With a plethora of new shows on my plate this season, and in the middle of The World God Only Knows, Witch Hunter Robin, and Ookiku Furikabutte, you’d think I’d have plenty to watch if I was in the mood for anime. And so, which of these did I pick last night?
I started a new one, of course. ;)
Someday’s Dreamers is one of those shows I’ve long wanted to watch, despite knowing little of the premise. The title of the show is about as nostalgic as it can get. It makes me think there’ll be lots of grassy hills, blue skies, forlorn looks, and school friendships in the story (I’m always looking for a tone emulating that of The Place Promised in Our Early Years).
Unfortunately, I accidentally started watching the second anime series instead of the first. Woops. Not the first time I’ve done that.
One episode in, I’m encouraged by the possibilities of this story (and will eagerly anticipate returning to it). But more than that, I’ve quickly connected with the protagonist, Sora. She is both very much still a kid (in ways, reminding my of one of my very favorite characters, Shizuku of Whisper of the Heart), while achieving a level of maturity that most adults don’t have (perhaps because of a wonderful mother and probably similar father). Her maturity is best expressed not so much through words, but by actions which reveal her character. We might get caught up in the plot of the first episode, but the real purpose behind it is not to present a major plot point (though it certainly provides context for the series), but to show us just who Sora is.
Characters: Vash the Stampede and Nicholas D. Wolfwood
Occupation: wanted gunslinger and faux priest/assassin
Bible Twins: Jesus Christ and the Apostle Peter
On Tuesday, I linked a post to an article entitled “The Gospel According to Wolfwood.” The author of that original piece makes several comparisons between Wolfwood and Bible characters, and I’m expanding on one of her allusions – to Simon Peter, in relation to Vash/Jesus Christ.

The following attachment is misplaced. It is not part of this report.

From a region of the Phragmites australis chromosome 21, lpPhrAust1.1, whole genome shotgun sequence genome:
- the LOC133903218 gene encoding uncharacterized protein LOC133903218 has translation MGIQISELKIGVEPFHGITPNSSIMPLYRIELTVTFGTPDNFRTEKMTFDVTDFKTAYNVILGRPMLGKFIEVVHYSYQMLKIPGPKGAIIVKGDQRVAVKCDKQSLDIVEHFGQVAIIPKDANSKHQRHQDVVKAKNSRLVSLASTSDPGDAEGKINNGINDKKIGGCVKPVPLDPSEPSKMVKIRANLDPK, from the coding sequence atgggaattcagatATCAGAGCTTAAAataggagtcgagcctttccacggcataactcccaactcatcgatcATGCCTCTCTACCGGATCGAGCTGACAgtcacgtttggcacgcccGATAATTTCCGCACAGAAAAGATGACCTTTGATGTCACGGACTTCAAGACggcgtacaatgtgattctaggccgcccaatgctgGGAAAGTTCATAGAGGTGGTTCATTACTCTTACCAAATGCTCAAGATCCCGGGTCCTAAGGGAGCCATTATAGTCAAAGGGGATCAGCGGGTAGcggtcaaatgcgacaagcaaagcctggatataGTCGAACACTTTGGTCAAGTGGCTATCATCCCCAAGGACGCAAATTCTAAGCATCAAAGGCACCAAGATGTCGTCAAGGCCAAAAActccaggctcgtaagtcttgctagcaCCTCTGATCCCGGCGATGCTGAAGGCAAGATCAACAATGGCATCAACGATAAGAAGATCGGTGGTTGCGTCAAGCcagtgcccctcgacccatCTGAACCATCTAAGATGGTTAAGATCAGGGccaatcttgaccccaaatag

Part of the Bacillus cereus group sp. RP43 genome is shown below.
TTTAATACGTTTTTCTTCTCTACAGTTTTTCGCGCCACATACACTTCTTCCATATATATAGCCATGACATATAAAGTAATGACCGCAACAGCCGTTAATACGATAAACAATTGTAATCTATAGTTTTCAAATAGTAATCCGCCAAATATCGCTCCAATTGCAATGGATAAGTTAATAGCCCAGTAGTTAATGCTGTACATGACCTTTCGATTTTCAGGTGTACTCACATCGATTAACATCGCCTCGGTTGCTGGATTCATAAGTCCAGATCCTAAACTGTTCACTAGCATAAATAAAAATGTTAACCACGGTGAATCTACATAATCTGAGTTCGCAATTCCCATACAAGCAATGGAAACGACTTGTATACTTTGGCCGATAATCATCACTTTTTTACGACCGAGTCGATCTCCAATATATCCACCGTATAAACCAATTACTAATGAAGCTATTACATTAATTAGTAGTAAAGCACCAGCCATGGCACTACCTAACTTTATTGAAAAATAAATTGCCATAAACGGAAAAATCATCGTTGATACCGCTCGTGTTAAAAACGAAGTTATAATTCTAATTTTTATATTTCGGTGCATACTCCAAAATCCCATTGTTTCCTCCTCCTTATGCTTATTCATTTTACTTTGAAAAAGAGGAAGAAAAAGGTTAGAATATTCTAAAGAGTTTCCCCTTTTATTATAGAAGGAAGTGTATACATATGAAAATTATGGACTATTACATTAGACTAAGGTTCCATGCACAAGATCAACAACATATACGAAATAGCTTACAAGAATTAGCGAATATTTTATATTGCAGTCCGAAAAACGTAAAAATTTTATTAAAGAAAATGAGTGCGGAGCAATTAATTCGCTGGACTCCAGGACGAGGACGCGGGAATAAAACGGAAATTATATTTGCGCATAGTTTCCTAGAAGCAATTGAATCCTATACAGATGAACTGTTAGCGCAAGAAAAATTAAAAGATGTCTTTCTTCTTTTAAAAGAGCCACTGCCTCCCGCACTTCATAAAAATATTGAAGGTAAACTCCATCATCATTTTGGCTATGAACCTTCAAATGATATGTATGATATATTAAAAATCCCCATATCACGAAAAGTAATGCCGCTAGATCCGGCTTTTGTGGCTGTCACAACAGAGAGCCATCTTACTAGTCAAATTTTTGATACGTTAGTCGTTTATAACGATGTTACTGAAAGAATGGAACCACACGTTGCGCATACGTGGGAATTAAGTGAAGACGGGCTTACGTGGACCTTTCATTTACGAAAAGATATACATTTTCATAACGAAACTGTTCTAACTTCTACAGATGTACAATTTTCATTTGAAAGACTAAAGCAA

In the Trigun anime, Nicholas D. Wolfwood first appears as a traveling priest who is raising money for orphans. But we soon find out that’s he more than he seems as the literal cross he carries becomes a devastating weapon called a Punisher. Wolfwood is a sure shot and a dangerous man, unafraid to kill when the situation calls for it. Read the rest of this entry
And now we’re grown-up orphans
That never knew their names
We don’t belong to no one
That’s a shame
But you could hide beside me
Maybe for a while
And I won’t tell no one your name
And I won’t tell ’em your name
When my wife was pregnant with our first child, we flipped through books and clicked through dozens of webpages to find the perfect name for him. It had to sound right – together with our last name, together with a middle name, and in context of what was acceptable today. We went through a similar ritual with our second child. Most importantly for us, the name had to mean something.
In western culture today, the meaning of names has lost much of its importance. For instance, my name means “strong and manly,” but I would never use those adjectives to describe myself, except in jest. In certain homes in the west, and in other countries around the world, name meanings are considerably more important. For instance, names in Asian countries like Japan and Korea have long held significance for the individual and his or her family. Read the rest of this entry
My final selection for this weeklong series on analyzing Eden of the East characters through the lens of Christian spirituality will come as no surprise, nor will the the comparison I make. Akira Takizawa is unmistakably similar in character to Jesus Christ. And while the savior motif is extremely common in anime, Takizawa’s connection to that savior in particular is uncanny, on both surface and deeper levels.
In Eden of the East, this theme begins with Juiz’s words:
I pray for your continuing service as a savior. Read the rest of this entry